How to : Build a Daemonic Reverse Backdoor in Python - Part1

How to : Build a Daemonic Reverse Backdoor in Python - Part1

Hello folks,

I'm a new member of the Null Byte community that subscribes just recently.
I read and learnt a lot from the various tutorial and decided to share my little experience.
In this post I'll teach how to write Daemonic Reverse Backdoor using Python3.

Note: I'm not a native English speaker, so I want first to apologize for any mistakes I would make in this article.

Credits and Disclamer

Relatively new on Python network programming I based my work on several other articles that I need to mention in first place.

If you're up for the challenge you can just skip my tutorial and try to do it only based on these links.

Build a simple network packet sniffer with python:
Build a shell with python:
Create a daemon with python:

Important: real Hacking is illegal.

Breaking into a information system or installing any tool that may provide you any kind of access on the system without the concent of its owner is severally punished by the law... You're warned.


You'll need 2 machines:

  • Kali Linux with python3 and scapy installed as our attacker, obviously
  • A relatively Linux distribution (I used ubuntu 16.04) with Python3 installed as our victim

You can use VMs if you don't have the physical devices.

Note: The script you'll obtain at the end the tutorial would work only on Unix based system.

Theorical Concepts

In this tutorial I will use 3 important concepts: daemon, backdoor and reverse shell.


A daemon is basically a long lasting process that run in background. So it's a process that run without any interaction from the user. For an unaware user it's completly invisible and may not even suspect its existence. Daemons are really commons and you can easily find them if you know where to look : a lot of services on your computer are daemons.


A backdoor is a hidden feature in a software that grant a certain level of access to the software to whoever aware of this feature . For example: hardcoded credentials in a soft for debugging can be considered as backdoors.

In the computer hacking field it refers to a more or less hidden malicious "hole" in your system that grant unauthorized access. You can find many malicious backdoors on Metasploitable OS if you want some examples.

Reverse Shell:

While attacking, hackers often try to get a remote access on your system.

An common technique they use in order to gain control is the shell-binding : first the attacker comprises your system by exploiting a vulnerable service and send his payload. This payload is in fact a remote shell that open a port on the victim system, wait the attacker to connect and execute the attacker commands.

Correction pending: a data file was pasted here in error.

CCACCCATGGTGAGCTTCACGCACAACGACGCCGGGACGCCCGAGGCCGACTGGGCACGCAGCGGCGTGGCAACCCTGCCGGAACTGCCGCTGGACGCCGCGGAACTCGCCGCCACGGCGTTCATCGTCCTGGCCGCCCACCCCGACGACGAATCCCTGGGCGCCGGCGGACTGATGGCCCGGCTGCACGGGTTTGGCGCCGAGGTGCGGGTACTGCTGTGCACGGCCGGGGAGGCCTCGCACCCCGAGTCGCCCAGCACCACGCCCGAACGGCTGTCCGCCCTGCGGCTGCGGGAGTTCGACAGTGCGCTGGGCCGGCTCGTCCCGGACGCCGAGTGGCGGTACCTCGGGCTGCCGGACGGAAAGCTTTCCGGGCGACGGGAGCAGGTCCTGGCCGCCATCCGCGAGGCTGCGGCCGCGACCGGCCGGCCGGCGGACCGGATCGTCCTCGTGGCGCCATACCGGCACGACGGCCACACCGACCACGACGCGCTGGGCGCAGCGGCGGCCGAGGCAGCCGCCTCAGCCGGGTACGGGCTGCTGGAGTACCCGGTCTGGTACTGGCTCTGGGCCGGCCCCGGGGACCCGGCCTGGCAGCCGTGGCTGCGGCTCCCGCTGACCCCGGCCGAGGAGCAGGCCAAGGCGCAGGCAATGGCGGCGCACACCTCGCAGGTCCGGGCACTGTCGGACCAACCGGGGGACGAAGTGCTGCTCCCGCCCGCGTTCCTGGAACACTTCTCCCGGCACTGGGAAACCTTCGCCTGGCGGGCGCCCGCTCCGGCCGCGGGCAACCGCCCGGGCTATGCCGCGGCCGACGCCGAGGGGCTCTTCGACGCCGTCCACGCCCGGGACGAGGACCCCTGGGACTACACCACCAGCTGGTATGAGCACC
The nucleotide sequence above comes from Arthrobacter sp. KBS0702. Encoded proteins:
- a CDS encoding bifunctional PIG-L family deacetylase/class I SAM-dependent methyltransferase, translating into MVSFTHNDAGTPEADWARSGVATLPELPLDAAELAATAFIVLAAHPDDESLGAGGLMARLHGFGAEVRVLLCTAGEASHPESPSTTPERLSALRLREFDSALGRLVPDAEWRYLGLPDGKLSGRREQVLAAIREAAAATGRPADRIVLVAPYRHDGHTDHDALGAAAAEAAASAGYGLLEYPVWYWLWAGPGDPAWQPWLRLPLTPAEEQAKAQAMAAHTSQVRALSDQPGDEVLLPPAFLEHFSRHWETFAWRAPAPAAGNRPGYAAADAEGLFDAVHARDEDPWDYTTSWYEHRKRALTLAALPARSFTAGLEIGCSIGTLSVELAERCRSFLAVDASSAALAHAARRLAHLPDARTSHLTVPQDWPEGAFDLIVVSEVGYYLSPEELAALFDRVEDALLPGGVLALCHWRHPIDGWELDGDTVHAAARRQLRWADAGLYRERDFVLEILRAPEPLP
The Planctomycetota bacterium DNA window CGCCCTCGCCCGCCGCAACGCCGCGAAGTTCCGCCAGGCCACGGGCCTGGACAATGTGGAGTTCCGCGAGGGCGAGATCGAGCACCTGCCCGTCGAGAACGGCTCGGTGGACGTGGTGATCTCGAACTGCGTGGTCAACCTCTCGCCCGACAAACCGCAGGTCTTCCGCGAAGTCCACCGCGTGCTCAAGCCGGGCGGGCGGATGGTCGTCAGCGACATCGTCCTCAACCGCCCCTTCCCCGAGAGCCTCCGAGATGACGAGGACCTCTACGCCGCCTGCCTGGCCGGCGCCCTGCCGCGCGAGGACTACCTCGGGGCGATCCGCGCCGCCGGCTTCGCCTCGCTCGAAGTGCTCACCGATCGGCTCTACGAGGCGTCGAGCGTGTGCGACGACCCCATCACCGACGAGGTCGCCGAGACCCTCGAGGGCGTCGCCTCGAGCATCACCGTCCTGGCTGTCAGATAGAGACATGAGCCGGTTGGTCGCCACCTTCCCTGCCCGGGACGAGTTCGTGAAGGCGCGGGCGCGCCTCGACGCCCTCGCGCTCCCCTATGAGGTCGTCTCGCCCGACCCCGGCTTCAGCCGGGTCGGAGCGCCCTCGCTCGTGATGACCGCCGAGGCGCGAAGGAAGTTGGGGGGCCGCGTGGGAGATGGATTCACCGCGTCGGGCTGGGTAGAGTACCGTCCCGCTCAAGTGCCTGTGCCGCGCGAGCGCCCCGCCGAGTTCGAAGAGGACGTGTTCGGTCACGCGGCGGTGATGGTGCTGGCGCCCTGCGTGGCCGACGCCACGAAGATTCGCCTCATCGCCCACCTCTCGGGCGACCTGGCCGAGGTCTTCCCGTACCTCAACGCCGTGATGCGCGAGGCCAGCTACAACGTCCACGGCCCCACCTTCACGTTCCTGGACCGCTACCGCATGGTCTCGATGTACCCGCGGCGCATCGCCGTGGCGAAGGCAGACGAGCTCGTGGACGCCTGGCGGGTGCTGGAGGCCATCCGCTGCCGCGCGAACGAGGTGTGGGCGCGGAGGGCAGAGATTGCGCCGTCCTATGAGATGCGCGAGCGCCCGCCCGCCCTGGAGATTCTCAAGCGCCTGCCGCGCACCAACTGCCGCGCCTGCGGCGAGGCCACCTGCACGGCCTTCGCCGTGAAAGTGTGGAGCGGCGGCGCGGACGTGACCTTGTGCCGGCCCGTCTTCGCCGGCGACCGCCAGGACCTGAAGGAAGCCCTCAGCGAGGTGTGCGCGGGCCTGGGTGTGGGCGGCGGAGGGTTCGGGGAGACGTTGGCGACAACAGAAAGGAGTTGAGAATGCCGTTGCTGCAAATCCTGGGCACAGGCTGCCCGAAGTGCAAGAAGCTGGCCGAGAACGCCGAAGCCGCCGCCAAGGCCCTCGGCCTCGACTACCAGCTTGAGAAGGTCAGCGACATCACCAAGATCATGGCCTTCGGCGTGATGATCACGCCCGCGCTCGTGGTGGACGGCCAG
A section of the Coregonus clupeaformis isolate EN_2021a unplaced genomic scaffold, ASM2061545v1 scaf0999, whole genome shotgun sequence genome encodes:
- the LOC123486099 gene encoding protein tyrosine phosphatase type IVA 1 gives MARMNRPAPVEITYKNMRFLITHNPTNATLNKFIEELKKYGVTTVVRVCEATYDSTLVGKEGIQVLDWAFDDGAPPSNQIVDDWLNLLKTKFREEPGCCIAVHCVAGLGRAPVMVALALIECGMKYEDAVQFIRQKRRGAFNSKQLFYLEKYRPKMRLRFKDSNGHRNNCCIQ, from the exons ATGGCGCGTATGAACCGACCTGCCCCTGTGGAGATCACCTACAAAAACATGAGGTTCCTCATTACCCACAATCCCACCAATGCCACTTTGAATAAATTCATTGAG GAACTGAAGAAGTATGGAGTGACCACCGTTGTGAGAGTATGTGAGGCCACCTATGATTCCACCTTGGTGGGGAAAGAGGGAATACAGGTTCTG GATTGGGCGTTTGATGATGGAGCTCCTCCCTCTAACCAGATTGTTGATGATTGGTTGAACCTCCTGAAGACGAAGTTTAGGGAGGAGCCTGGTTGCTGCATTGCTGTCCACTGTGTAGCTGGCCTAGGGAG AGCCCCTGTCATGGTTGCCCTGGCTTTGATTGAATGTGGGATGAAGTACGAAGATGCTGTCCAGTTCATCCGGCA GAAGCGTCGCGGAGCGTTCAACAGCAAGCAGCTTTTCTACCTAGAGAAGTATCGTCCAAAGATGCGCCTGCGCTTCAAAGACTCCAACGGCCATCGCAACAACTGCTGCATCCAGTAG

However what happens if the victim is protected by a firewall that dismiss any remote incoming connection?

Image via

The attacker can't connect to its shell. Oh my, the victim is safe... well not really because it's possible to "deceive" the firewall : usually the firewall block the incoming connections but not the outgoing ones because you know... people needs to go on Internet.

So instead of trying to connect to the shell he placed on the victim, the attacker will just build its shell so that it will initialize the connection. All he has to do is to patiently wait his victim to connect back to him.

Image via

This technique is called reverse-shell.

Now we see what the interest of all these concepts if we mix them together: We'll obtain a invisible backdoor shell that will bypass most firewalls.

To Be Continued

In the next part : I'll show you how to write the backdoor, so victim side program.

See you soon.


5 Responses

Real hacking is not illegal. It's just illegal to destroy other people's property/identity/reputation/money/etc. with "hacking".

Hum unless I'm wrong. Any kind of intrusion in a IT system without written authorization of the owner is punished by the law (at least in my country and I doubt that it's different in US or UK)

You don't even need to steal data or modify the system to be sent in prison.

Now you may have a different définition of "real hacking".

Hacking is an art, not a crime. As long as you don't do anything malicious, and/or you have permission, it should be fine. "Hacking" is such a broad term though... So many different definitions...

If you look at the history the first hackers were all pretty much back hats (I don't consider people that say that hacker are just system/network devs, they are just purists for me).

By nature Hacking is borderline at first there weren't any law against it but nowdays there are plenty.

Personally I include the context of the use in the word Hacking, for me real Hacking = Performing a intrusion (and more) without concent.

If you have the concent of the IT system owner than you're no longer on real Hacking but Ethical Hacking field (or penetration testing field).

OK! Many "1337 }{4xxz02z" call that "cracking", but it really doesn't matter what you call it...

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